Barre exercise blending ballet, yoga, Pilates gains popularity
BY JASON ASHLEY WRIGHT World Scene Writer
Thursday, February 21, 2013
2/21/13 at 6:48 AM
Where’s your favorite place for
barre exercises? Tell us.
Arriving just in time for the warm-up exercises, we unrolled our yoga mats toward the back of Rebekah Tennis' class.
She didn't use any weights, just a light, soft ball and a hand towel - piece of cake.
An hour later, our legs were a bit like jelly. Judging by the smiles and commentary from others in the class that morning at St. John Siegfried Health Club, we weren't alone.
"What did you think?" she asked at the end of class, her inaugural one for "Barre None," a bar-free version of barre exercise.
Although it's been around for decades, barre exercise - with "barre" referring to the handrail used in ballet practices - is growing in popularity and is often described as incorporating elements of ballet, Pilates, even yoga.
Tennis, a personal fitness trainer and fitness leader at the Siegfried Health Club who offers her class at 8 a.m. Thursdays, had never heard of barre until about 10 years ago at a fitness conference. She attended a session about barre exercise, but, as it was so new, she didn't pursue certification.
The fitness practice grew, and Tennis received her certification last summer in the Leslee Bender barre method, which doesn't necessitate having a ballet handrail.
Marlene Martindale started teaching barre exercise in January 2012, first teaching two classes a week to friends and family for free in a rented studio space.
Last fall, Martindale opened Sculpt Tulsa barre studio at 4329 S. Peoria Ave., where she offers about 30 classes each week.
"It's everywhere now," said Martindale, who has worked in fitness for 22 years, including 10 years as a professional trainer.
Through running and cycling, she developed back problems. Her chiropractor said some runners and cyclists develop these problems because of poor glute strength, so she looked for ways to strengthen her glutes.
Martindale started researching barre exercise, the origins of which go back to 1959 and a German ballet dancer named Lotte Berk, Martindale says on her website.
Following a back injury and rehab, Berk combined her ballet barre work with rehab exercises, a combo that proved so effective that she started teaching it to others.
Lotte's students became teachers, who spread the practice to the United States, from East Coast to West. The "Lotte Berk method," as it was called, attracted celebrities and, eventually, became "The Bar Method," with many variations now on the theme.
Martindale traveled to various studios around the country to see what it was like, from Aspen to Dallas to New York City. Then, she bought DVDs and practiced it at home with her daughter.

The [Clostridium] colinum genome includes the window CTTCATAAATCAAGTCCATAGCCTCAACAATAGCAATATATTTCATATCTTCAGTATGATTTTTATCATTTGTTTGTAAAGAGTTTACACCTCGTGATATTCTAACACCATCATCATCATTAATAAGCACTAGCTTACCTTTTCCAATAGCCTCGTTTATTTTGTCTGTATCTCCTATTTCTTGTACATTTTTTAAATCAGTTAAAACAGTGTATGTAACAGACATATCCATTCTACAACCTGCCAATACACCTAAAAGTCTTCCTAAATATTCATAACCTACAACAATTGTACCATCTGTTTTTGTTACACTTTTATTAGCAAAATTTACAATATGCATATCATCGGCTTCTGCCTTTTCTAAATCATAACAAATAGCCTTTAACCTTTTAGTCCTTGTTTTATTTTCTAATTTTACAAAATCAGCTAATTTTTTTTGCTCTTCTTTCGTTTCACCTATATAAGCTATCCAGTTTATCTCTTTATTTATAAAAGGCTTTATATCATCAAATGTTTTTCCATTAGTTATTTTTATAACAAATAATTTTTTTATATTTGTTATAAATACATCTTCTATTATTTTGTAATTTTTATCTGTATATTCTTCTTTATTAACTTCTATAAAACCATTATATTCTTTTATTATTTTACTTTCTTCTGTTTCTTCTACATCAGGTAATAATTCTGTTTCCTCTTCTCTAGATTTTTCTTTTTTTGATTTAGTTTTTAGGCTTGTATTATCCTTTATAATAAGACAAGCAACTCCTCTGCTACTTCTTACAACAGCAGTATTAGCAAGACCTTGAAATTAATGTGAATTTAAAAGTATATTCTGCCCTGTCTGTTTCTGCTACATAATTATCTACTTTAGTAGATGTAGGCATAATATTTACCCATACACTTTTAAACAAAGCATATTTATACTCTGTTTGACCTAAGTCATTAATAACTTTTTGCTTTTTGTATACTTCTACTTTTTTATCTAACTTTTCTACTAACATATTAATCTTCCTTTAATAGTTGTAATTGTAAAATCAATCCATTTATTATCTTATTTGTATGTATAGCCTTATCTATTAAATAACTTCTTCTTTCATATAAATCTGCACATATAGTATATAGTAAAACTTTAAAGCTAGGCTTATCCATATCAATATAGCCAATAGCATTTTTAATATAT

Four months after practicing barre exercise, her pain went away.
As not many opportunities for barre classes were available at that time, "I thought, what the heck, I could teach it."
The original concepts of the exercise are small, deep muscular movements done repetitively, working specific muscle groups to near failure, Martindale said. Special attention is paid to the legs, seat and abs, with stretching sequences interspersed throughout.
A popular misconception is that you have to be a good dancer or, at least, not be "uncoordinated," Martindale said.
"You should see me," she said she tells people, then laughed.
Don't let the ballet barre part fool you - this is an intense workout, multiple instructors said.
The "Dying Swan" exercise in Tennis' first class seemed simple enough, in theory: ball under right hip, hand on towel, slide the towel out and then back in.
Then that was followed by extending the left arm, then a leg extension with arms - not easy, hence those aforementioned jelly legs.
It's a great way of isolating the muscle groups, Tennis said. Depending on the instructor, it can also be more intense than yoga or Pilates.
After six classes in a three-week period, Martindale has enjoyed having clients tell her they've seen more positive changes than many months doing other exercise.
"It's crazy," she said.
Katie Tuttle, who loves to run, has been taking barre from Martindale since September, after she had torn her hamstrings.
"I loved it from the beginning," said Tuttle, who has noticed a "huge difference" in her body.
"I love the fact it's really, really tough," she added - sometimes, "so hard you think you'll die," she joked.
Now, she's recently returned to running, and she credits barre for faster strengthening for the trails.
Barre can also help with posture and strengthen your core, which can make you seem taller, Tennis said. It can also improve your balance, which is important as we age.
Although women can benefit, as those who wear high heels often have tight calves and weak glutes, men benefit, too. Barre exercises can help them open up the chest and build a strong core.
"Everyone can do it," Tennis said.
Local barre classes
The following fitness studios offer barre exercises. Just call the number provided to find a class that best fits your schedule.
Carbon, 3325 E. 31st St., 918-728-7447
St. John Siegfried Health Club, 1819 E. 19th St., 918-744-2484
Sculpt Tulsa, 4329 S. Peoria Ave., 918-645-3918
Total Pilates, 1135 E. 38th St., 918-744-9499
Original Print Headline: Raising the bar
Jason Ashley Wright 918-581-8483
Instructor Marlene Martindale (left) leads a barre class with Ashley Schubert, Ashley Bourne and Heather Hale at Sculpt Tulsa Barre Studio. STEPHEN PINGRY / Tulsa World
Instructor Marlene Martindale (front) leads a barre class. Barre exercise, which utilizes the handrail used in ballet practices, is growing in popularity. STEPHEN PINGRY / Tulsa World